Apr 13


First Year Demons: Educational Game vs. Story Game

Posted by: Becky Slitt | Comments (0)

This is Part 3 of a 3-part series of posts about the Hosted Game First Year Demons. In the first part, I talked about games in education, and why ChoiceScript games can be a good method for teaching about culture. In the second part, I talked about our process for developing the setting and story for First Year Demons. In this part, I’ll talk about the differences in design and story between the two versions of the game.

Educational Game vs. Story Game

An educational game – at least, this particular variety of educational game – is written with the intent of teaching specific information. That means that there must be explicitly right and wrong ways for the player to act, with the right way being to make choices that demonstrate mastery of the target information. This is which is completely different from the guiding philosophy of Choice of Games. In Choice of Games stories, there are no right or wrong answers, just different paths through the story, different approaches to solving problems, and different potential personalities for the PC. While some answers in a Choice of Games story can lead to more successful outcomes than others, these results are not designed to reinforce a way of thinking or endorse any particular set of choices. However, in an educational game, it would be confusing and discouraging to the learner if making choices consistent with the curriculum led to unsuccessful outcomes.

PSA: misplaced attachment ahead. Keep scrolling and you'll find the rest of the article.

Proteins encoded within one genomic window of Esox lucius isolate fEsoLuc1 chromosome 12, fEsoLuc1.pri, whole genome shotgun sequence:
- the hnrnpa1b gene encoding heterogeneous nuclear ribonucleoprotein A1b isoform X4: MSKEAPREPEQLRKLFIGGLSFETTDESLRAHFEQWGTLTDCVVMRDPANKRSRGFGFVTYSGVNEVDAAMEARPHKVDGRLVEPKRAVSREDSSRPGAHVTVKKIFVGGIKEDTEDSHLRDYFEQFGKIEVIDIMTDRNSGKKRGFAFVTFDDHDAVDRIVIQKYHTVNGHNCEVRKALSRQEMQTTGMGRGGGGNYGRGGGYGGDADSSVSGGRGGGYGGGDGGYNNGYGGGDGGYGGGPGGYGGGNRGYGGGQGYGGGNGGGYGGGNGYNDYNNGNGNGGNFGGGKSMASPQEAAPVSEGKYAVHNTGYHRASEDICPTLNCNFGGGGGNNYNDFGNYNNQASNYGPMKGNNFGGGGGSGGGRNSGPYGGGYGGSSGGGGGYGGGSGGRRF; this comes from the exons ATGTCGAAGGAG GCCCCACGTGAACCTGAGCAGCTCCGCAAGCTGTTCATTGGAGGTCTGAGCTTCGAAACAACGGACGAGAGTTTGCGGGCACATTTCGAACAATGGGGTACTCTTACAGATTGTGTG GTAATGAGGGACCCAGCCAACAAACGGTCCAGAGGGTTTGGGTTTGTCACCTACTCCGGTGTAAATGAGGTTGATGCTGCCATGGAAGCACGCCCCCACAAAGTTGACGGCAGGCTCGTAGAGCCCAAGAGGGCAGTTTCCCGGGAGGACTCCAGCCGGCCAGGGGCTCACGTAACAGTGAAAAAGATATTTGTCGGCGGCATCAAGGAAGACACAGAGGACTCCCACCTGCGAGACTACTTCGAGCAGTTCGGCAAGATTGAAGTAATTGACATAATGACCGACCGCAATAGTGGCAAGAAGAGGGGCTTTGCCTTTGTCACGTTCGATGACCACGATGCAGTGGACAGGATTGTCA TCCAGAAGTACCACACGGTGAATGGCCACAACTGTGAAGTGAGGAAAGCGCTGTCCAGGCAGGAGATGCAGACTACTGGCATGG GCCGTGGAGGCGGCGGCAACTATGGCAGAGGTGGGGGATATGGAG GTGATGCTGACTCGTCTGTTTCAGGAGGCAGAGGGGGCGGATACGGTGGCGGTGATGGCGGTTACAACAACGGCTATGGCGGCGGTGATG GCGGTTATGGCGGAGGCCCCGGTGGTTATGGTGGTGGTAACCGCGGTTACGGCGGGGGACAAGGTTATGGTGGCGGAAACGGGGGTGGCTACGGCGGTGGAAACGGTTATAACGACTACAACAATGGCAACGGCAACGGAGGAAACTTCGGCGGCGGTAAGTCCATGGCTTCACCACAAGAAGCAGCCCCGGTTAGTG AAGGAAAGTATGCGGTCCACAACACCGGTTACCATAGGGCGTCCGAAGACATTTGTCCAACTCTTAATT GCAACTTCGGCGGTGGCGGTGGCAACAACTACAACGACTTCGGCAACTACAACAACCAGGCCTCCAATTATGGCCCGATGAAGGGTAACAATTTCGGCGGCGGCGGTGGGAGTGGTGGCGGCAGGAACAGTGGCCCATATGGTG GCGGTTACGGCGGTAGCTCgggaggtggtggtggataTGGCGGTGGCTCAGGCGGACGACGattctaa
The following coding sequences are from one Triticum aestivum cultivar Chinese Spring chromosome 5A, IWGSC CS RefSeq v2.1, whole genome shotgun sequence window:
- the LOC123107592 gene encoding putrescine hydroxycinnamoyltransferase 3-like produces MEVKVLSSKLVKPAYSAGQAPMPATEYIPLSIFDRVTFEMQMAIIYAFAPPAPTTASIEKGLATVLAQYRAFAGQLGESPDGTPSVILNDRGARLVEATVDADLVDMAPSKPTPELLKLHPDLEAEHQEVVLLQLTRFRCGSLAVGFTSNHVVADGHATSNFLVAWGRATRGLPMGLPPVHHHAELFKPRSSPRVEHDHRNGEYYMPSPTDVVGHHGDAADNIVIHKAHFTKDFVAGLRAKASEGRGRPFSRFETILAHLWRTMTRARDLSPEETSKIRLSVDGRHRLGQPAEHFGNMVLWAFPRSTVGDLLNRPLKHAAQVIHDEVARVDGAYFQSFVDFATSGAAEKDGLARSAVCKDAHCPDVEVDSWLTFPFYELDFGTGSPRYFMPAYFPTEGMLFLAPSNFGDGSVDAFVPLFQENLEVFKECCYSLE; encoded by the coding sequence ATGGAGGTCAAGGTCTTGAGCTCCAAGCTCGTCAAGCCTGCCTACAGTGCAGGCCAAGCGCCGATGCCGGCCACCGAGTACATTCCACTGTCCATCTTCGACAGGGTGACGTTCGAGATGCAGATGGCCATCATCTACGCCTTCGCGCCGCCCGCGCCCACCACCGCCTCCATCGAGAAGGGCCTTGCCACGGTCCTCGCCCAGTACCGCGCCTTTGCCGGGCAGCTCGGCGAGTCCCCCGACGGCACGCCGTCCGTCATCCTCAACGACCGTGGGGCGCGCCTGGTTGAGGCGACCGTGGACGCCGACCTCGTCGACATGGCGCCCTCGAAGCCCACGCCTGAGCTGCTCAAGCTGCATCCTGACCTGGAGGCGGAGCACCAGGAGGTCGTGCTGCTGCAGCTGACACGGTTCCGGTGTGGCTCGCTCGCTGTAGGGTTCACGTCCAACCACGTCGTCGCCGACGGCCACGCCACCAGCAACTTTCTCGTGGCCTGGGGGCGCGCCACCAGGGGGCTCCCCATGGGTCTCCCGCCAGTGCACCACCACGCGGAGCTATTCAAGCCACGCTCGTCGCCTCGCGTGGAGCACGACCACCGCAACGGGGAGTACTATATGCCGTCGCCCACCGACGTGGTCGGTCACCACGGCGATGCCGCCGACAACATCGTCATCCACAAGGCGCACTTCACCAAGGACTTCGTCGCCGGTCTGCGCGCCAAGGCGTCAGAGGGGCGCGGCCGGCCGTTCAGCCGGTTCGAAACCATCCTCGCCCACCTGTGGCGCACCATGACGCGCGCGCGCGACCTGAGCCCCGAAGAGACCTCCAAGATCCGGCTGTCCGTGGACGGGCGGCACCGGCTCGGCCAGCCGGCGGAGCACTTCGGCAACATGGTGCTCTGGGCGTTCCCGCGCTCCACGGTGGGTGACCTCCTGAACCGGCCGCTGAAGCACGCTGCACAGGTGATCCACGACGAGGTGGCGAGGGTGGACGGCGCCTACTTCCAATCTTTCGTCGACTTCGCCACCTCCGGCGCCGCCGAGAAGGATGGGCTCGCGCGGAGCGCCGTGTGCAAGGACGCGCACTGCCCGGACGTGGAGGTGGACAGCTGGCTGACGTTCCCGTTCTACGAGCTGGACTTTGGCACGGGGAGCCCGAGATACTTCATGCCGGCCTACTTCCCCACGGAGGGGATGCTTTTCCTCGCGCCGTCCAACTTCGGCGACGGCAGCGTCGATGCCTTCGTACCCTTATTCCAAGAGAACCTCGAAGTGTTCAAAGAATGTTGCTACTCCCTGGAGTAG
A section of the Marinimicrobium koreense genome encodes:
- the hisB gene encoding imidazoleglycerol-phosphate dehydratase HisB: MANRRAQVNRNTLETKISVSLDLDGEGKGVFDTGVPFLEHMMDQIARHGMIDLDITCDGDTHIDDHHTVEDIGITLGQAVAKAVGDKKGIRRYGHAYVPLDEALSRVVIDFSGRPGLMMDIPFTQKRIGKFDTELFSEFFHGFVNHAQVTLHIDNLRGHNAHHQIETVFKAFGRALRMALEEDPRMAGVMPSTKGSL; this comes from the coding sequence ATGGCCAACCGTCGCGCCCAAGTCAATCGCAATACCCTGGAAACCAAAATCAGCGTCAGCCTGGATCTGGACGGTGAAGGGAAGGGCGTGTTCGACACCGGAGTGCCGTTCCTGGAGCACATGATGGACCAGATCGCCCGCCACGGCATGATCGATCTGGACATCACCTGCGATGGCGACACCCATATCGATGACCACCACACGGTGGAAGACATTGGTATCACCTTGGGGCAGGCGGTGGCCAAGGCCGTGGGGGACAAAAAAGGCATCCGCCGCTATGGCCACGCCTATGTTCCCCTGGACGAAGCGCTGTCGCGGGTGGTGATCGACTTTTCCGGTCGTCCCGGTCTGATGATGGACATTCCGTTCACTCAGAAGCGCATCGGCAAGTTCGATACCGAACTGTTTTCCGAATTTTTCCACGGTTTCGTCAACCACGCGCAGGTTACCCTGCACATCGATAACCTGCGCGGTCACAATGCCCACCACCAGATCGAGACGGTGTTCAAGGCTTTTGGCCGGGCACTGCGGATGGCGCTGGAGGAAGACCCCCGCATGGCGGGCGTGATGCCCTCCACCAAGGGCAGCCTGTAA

So for First Year Demons, I had to think entirely differently about choices. There had to be right and wrong answers: the right answer was the one that reflected the principles that we were trying to teach; the wrong answers were the ones that didn’t. Every time the player made a choice, the game had to show whether that choice was right or wrong, and why.

Two of the techniques I used for this were: 1) Feedback from other characters, and 2) Restricting choices.

Here’s an example of the first technique: feedback from other characters. To illustrate the cultural importance of showing respect for elder relatives, I set up the following scenario in the opening scene:




To attack the demon again would clearly be disobeying the PC’s uncle, which goes against the traditional value of filial piety that we were trying to teach. If the PC chooses that option, they get the following response:



Eldest Uncle’s words show the player that they have made the wrong choice; his anger and Mei’s shock reinforce the PC’s transgression of cultural norms.

The second technique was to convey cultural information by restricting the options available to the PC. Here’s an example from later on in the game: the PC has just discovered that their professor made a mistake, and is talking to their friends about what to do.



Here, the options are limited in two ways, both of which communicate the cultural values that we wanted the player to learn.

First, asking the professor directly is ruled out by an NPC before the options are given: it would be a terrible breach of cultural norms to embarrass a teacher (or elder relative, or anyone in a position of power) by calling attention to their mistake.

Second, if the PC suggests that they and their friends should let the other students fend for themselves, the NPCs rule that out, too: